Many accounts of the causation of overt intentional bodily actions assume that what happens when you are making your body move during an action must be explained in terms of causal relations among discrete *events*. For example, many claim that the occurrence of a mental event non-deviantly causes the occurrence of the corresponding movements of the body. Call this the “Event-Causal Assumption” (ECA).
Given ECA, if you want your account of the causation of action to include a causal role for the agent in the production of her own bodily movements and actions, the typical occupant for that role is some mental event, such as a desire, belief, or intention.
But this widespread assumption generates an equally familiar problem: if your causal role in generating your own bodily movements during an action is occupied by some mental event, there is nothing left for *you to do* with respect to those movements. There is nothing left for you to do because all of the necessary causal work is accomplished via the relevant mental event. This is one version of the “Problem of the Missing Agent”.
Here’s a three-step argument that purports to generate this conclusion:
(1) When you are performing an overt intentional bodily action, the movements of your body are non-deviantly caused by the occurrence of your mental events (ECA)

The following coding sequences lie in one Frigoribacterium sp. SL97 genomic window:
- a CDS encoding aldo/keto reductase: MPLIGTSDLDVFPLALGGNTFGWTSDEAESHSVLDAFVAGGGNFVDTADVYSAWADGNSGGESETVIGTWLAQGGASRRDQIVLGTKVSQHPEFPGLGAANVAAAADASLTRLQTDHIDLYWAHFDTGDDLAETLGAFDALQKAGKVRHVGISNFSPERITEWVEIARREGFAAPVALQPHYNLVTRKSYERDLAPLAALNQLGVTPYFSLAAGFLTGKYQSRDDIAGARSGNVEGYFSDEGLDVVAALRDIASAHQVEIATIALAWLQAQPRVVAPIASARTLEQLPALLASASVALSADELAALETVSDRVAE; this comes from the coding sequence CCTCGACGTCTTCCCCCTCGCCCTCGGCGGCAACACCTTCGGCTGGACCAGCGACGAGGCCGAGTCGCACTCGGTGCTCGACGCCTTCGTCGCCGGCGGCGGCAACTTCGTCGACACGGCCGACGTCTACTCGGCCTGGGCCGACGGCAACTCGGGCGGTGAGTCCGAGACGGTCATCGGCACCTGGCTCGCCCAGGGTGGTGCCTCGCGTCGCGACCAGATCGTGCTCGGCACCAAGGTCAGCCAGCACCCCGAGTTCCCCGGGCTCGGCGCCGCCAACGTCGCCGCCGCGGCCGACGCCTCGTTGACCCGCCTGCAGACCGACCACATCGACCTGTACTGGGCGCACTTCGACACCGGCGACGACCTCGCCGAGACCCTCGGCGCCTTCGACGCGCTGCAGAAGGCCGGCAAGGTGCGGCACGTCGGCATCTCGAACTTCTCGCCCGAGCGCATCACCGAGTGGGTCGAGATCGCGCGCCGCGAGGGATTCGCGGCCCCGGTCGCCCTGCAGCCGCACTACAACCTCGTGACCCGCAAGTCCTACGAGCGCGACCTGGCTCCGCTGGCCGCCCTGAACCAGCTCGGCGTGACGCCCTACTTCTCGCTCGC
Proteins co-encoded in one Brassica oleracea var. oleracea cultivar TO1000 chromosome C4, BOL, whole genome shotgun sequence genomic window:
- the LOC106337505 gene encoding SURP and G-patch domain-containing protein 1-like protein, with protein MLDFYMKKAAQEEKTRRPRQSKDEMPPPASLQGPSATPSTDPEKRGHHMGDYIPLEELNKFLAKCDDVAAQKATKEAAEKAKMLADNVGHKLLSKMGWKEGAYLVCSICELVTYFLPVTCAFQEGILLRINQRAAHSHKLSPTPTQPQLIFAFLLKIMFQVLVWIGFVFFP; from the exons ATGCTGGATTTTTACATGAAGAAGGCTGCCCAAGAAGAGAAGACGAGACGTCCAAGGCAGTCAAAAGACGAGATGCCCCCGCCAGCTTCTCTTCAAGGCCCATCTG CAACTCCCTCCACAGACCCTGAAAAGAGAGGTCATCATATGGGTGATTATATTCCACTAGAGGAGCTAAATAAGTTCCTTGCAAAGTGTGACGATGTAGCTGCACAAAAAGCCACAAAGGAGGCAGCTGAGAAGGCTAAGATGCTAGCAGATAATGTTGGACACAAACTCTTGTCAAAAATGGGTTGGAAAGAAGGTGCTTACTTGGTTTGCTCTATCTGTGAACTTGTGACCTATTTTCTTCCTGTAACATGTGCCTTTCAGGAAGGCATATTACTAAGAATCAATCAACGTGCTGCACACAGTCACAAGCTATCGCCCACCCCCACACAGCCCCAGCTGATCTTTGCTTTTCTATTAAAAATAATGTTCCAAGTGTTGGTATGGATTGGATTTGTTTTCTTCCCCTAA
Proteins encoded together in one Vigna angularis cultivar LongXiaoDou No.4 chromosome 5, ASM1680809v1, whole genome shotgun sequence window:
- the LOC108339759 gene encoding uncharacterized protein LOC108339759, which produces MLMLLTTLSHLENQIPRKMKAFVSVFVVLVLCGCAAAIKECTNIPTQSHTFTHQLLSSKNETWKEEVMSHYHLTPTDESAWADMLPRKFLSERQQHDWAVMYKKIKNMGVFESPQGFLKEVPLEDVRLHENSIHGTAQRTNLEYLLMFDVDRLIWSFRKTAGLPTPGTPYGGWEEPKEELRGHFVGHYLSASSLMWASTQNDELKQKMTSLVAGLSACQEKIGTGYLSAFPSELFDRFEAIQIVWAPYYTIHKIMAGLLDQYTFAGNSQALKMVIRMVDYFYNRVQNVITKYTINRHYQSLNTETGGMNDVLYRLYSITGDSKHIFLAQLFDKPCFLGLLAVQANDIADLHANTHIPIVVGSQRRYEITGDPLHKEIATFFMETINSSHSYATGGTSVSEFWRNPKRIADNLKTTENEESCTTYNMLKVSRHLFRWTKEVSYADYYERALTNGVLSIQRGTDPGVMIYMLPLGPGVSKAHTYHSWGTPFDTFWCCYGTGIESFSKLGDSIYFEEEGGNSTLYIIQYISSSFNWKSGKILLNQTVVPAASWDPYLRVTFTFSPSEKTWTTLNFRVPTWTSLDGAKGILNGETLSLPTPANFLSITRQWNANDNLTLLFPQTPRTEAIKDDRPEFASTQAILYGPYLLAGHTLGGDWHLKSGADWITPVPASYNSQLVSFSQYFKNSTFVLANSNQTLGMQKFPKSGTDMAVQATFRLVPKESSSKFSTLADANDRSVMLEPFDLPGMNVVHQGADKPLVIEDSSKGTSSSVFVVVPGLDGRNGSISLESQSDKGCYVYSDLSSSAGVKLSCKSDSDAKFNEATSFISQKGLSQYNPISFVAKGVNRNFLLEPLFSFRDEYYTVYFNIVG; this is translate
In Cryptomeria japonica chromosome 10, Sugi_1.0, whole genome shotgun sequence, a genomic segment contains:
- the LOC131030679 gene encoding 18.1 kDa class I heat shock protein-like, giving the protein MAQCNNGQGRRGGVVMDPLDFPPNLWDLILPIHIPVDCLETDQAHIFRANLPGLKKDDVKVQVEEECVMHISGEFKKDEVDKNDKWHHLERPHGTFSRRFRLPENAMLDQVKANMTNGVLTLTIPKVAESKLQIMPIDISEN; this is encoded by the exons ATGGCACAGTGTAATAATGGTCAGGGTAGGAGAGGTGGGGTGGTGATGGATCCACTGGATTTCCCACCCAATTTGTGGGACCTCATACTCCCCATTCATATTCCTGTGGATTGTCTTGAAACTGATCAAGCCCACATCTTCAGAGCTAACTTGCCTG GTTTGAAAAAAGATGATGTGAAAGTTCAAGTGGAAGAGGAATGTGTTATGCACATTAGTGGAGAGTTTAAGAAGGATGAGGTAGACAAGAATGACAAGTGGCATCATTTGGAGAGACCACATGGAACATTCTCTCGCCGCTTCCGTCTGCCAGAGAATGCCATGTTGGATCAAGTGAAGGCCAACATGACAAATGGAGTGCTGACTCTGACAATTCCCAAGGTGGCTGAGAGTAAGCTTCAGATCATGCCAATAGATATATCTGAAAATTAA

(2) There is no sense in which *you* are identical to any of your mental events, or to the entire set or collection of your mental events
(3) When you are performing an intentional bodily action, *you* are not playing any causal role in generating your own bodily movements during your performance of that action
If this argument is persuasive, for those many philosophers who tacitly or explicitly endorse some version of (ECA), how do you ensure that your account of the causation of action includes a causal role for the agent?
I see two options: (a) you could embrace the implausible claim that you are identical to some mental event, or to the entire set or collection of your mental events; or (b) you could reject the commitment to (ECA) and find an alternative account of the causal role of the agent.
So, should the defender of (ECA) bite the bullet and claim that you are an event? Or should the metaphysical implausibility of that claim force the rejection of (ECA)? Or is there some third option?